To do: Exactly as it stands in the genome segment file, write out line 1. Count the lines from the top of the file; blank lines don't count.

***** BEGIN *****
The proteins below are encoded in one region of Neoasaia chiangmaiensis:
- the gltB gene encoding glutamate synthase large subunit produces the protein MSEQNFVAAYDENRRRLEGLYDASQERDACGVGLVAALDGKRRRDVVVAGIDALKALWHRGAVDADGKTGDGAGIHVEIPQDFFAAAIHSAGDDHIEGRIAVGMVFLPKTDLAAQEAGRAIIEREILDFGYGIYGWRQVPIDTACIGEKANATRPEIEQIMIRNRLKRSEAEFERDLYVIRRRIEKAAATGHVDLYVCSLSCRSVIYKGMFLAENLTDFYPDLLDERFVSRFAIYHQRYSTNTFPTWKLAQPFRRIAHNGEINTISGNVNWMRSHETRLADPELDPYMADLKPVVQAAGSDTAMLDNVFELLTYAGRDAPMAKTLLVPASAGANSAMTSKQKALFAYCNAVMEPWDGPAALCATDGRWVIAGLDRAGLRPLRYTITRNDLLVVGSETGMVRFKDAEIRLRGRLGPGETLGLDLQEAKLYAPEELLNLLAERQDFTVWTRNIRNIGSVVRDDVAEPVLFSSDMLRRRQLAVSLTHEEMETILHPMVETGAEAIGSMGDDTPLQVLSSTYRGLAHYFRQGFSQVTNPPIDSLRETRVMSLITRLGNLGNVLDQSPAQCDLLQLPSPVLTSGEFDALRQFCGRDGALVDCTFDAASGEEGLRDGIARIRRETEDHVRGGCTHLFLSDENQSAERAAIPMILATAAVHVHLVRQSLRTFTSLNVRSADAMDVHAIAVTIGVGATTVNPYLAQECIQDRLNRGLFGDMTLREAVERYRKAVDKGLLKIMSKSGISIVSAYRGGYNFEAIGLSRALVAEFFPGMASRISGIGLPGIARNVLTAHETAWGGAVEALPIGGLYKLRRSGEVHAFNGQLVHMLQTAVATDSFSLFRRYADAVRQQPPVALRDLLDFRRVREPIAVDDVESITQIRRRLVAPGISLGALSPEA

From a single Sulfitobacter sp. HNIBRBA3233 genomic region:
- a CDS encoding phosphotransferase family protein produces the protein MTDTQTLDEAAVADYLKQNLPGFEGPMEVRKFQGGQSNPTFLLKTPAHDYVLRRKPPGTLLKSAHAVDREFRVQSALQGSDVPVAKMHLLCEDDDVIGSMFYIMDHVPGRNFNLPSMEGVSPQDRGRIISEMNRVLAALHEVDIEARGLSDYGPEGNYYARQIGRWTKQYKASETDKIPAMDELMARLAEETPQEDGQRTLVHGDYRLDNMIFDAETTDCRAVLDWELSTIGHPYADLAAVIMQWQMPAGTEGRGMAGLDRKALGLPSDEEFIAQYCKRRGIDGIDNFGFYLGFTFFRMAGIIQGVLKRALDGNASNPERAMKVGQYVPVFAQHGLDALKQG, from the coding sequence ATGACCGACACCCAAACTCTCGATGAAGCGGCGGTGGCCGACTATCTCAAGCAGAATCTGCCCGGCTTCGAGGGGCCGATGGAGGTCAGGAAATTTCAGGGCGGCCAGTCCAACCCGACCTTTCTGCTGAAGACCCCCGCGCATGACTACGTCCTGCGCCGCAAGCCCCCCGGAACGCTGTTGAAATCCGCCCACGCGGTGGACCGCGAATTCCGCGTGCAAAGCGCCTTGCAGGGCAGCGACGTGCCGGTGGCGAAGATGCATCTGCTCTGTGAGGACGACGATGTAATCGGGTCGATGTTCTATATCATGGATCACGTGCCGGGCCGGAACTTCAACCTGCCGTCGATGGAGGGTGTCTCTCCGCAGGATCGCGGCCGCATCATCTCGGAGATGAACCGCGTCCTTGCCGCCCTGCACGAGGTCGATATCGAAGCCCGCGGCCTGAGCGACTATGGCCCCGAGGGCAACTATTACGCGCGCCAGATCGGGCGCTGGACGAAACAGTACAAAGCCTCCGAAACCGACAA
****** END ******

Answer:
The proteins below are encoded in one region of Neoasaia chiangmaiensis: